NHS hospitals wind back the clock for dementia care

NHS hospitals are going back to the future to help patients with dementia by decorating their wards, rooms and corridors in 1940s and 1950s style – creating a calming, familiar environment which can help jog memories, reduce anxiety and distress | via NHS England


Providing the best care for people with dementia and with their families is a key priority for NHS England. With the dementia diagnoses rate among older people at a record high, the Long Term Plan puts in place the building blocks for an effective and compassionate older people’s health service.

Hospitals across the country have revamped their dementia ward decor, with innovations ranging from a ‘memories pub’ to 1950s style ‘reminiscence rooms’ and even a cinema booth where patients can watch old films.

With support from local charities and staff bringing in donations, hospitals like Airedale Hospital in West Yorkshire are going the extra mile to provide a stimulating environment for patients with dementia. In Ward six, patients can relax in a ‘butterfly tea room’ complete with shop front wall mural and vintage memorabilia including a red telephone box. These items from bygone eras can give patients conversational cues and help them talk about the memories they still retain.

Full story: NHS hospitals go back to the future for dementia care | NHS England

Hospitalization at the end of life among nursing home residents with dementia

Falk Hoffmann, Anke Strautmann & Katharina Allers | Hospitalization at the end of life among nursing home residents with dementia: a systematic review | BMC Palliative Care | volume 18, Article number: 77 (2019)


Half of nursing home residents (NHR) suffer from dementia. End-of-life hospitalizations are often burdensome in residents with dementia. A systematic review was conducted to study the occurrence of hospitalizations at the end of life in NHR with dementia and to compare these figures to NHR without dementia.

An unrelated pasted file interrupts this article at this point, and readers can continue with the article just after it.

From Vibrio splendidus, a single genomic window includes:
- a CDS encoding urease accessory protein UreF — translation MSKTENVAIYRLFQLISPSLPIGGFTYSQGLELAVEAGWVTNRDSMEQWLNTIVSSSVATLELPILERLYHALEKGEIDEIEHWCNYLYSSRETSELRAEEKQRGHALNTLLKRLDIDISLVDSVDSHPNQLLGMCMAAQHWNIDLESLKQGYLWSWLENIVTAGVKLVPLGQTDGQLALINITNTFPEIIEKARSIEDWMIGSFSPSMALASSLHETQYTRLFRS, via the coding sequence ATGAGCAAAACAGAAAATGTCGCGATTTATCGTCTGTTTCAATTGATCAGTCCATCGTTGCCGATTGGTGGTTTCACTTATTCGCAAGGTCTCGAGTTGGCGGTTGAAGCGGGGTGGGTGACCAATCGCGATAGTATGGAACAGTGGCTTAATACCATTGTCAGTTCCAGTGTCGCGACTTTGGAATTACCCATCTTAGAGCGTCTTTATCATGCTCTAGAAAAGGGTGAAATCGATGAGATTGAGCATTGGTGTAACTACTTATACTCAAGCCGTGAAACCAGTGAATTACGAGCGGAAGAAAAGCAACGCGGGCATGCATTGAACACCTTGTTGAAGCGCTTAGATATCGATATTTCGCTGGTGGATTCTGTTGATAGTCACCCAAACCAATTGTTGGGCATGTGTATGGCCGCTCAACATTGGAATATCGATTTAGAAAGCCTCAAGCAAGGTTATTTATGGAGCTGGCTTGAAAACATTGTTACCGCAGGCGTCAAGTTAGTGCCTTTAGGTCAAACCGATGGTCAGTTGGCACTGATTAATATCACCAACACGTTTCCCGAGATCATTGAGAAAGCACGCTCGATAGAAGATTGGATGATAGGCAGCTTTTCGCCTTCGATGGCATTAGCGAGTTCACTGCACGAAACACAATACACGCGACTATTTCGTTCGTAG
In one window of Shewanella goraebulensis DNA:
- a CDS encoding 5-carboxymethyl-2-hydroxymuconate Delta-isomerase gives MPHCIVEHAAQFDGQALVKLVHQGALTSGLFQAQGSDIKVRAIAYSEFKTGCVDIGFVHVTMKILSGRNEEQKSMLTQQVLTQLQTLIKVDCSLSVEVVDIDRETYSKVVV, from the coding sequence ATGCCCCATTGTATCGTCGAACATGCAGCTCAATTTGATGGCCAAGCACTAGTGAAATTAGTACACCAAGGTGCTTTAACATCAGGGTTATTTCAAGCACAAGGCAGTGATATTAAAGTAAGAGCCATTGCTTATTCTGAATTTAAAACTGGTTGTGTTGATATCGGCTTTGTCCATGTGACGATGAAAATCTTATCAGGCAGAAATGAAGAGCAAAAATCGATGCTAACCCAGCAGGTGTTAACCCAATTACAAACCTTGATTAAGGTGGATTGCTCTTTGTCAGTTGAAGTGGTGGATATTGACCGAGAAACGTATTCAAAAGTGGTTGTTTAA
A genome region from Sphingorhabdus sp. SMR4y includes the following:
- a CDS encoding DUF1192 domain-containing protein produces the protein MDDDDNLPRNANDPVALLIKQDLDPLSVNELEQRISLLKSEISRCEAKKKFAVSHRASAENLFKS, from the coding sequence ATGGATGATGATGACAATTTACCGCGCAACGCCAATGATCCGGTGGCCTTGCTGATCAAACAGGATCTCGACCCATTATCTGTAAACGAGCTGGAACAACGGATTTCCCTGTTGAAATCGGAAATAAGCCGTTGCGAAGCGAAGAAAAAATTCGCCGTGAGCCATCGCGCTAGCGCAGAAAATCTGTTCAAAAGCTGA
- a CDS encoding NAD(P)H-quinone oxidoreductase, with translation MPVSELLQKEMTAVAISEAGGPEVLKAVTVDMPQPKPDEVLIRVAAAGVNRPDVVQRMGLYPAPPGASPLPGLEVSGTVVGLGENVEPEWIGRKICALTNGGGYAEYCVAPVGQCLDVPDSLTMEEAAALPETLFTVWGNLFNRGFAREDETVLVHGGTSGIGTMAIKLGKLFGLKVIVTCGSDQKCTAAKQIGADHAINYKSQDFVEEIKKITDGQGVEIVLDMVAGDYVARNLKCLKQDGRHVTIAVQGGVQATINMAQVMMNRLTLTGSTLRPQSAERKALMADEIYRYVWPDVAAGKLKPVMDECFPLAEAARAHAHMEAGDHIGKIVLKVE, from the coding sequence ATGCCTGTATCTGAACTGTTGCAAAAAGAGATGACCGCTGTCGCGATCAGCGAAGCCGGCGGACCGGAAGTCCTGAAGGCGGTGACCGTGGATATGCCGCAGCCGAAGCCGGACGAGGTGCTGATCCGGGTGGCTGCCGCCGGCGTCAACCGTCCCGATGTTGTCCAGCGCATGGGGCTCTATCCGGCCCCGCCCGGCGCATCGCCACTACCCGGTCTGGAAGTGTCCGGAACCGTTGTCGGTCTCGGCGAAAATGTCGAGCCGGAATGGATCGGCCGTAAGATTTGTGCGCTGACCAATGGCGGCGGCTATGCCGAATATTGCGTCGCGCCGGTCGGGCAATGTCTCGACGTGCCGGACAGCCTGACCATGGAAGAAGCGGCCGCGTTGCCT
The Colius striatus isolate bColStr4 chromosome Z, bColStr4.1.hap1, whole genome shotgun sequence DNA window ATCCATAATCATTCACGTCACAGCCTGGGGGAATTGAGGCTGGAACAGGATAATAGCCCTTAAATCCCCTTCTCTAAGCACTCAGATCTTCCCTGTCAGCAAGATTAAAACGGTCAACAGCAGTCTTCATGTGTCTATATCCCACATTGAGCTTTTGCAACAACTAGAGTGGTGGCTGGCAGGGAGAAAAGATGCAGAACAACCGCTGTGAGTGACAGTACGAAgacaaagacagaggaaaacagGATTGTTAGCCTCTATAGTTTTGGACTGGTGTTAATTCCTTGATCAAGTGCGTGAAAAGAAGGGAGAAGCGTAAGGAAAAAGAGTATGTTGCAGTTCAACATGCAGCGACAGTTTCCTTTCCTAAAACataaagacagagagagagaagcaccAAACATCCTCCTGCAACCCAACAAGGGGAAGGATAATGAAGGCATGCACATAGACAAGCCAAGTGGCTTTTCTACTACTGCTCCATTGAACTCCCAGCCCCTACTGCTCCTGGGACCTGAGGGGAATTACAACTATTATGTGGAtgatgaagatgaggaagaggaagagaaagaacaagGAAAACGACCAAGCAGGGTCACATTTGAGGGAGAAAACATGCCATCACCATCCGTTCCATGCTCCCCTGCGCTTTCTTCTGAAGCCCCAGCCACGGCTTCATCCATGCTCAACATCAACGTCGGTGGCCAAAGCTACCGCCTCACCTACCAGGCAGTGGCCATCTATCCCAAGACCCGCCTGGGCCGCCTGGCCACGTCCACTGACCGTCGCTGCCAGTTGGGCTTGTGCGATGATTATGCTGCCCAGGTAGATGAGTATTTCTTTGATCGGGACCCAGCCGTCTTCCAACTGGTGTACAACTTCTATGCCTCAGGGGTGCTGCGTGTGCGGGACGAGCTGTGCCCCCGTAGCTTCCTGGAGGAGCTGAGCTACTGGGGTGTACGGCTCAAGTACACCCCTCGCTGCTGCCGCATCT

A systematic literature search in MEDLINE, CINAHL and Scopus was conducted in May 2018. Studies were included if they reported proportions of in-hospital deaths or hospitalizations of NHR with dementia in the last month of life. Two authors independently selected studies, extracted data, and assessed quality of studies.


Nine hundred forty-five citations were retrieved; 13 studies were included. Overall, 7 studies reported data on in-hospital death with proportions ranging between 0% in Canada and 53.3% in the UK. Studies reporting on the last 30 days of life (n = 8) varied between 8.0% in the Netherlands and 51.3% in Germany. Two studies each assessed the influence of age and sex. There seem to be fewer end-of-life hospitalizations in older age groups. The influence of sex is inconclusive. All but one study found that at the end of life residents with dementia were hospitalized less often than those without (n = 6).


We found large variations in end-of-life hospitalizations of NHR with dementia, probably being explained by differences between countries. The influence of sex and age might differ when compared to residents without dementia. More studies should compare NHR with dementia to those without and assess the influence of sex and age.

Full document available from BMC Palliative Care

An Incorrectly Set Watch may Suggest Cognitive Impairment in the Older Patient

Feyzrakhmanova, M. et al. |  An Incorrectly Set Watch may Suggest Cognitive Impairment in the Older Patient | Age and Ageing | Volume 48, Issue Supplement 3|  September 2019

Disorientation to time can be used as a guide to determining the presence and severity of dementia. The inability to maintain one’s wrist watch at the correct time is assessed as a possible marker of dementia.


Inpatients in a post-acute care unit with a mean age of 76.2 (±12.4 years) were assessed with regard to the time on their wristwatch. The time was recorded as correct or incorrect with a permitted discrepancy of 15 minutes. A current Mini-Mental State Examination (MMSE) score was obtained and patients were divided into two groups: MMSE above/equal to or below 24, with the latter defined as an abnormal result.


The most striking finding of this study was that any patient with an incorrectly set watch had an abnormal MMSE. The majority of patients with an abnormal MMSE had their watch set correctly (38%), while only 22% were found to have an incorrectly set watch. All patients with a normal MMSE had their watch set correctly. Acknowledging the fact that conclusions of statistical methods used on a small sample size should be interpreted with caution, we report that the two-tailed Z score for 2 population proportions was 2.9277 (p=0.00338).


This study presents evidence to suggest a relationship between the correctness of the older patient’s watch and their cognitive status. Assessment of time on the patient’s watch could be considered as an instantaneous, approximate “test” for dementia in clinical practice. This test would have a sensitivity of 37% and specificity of 100%.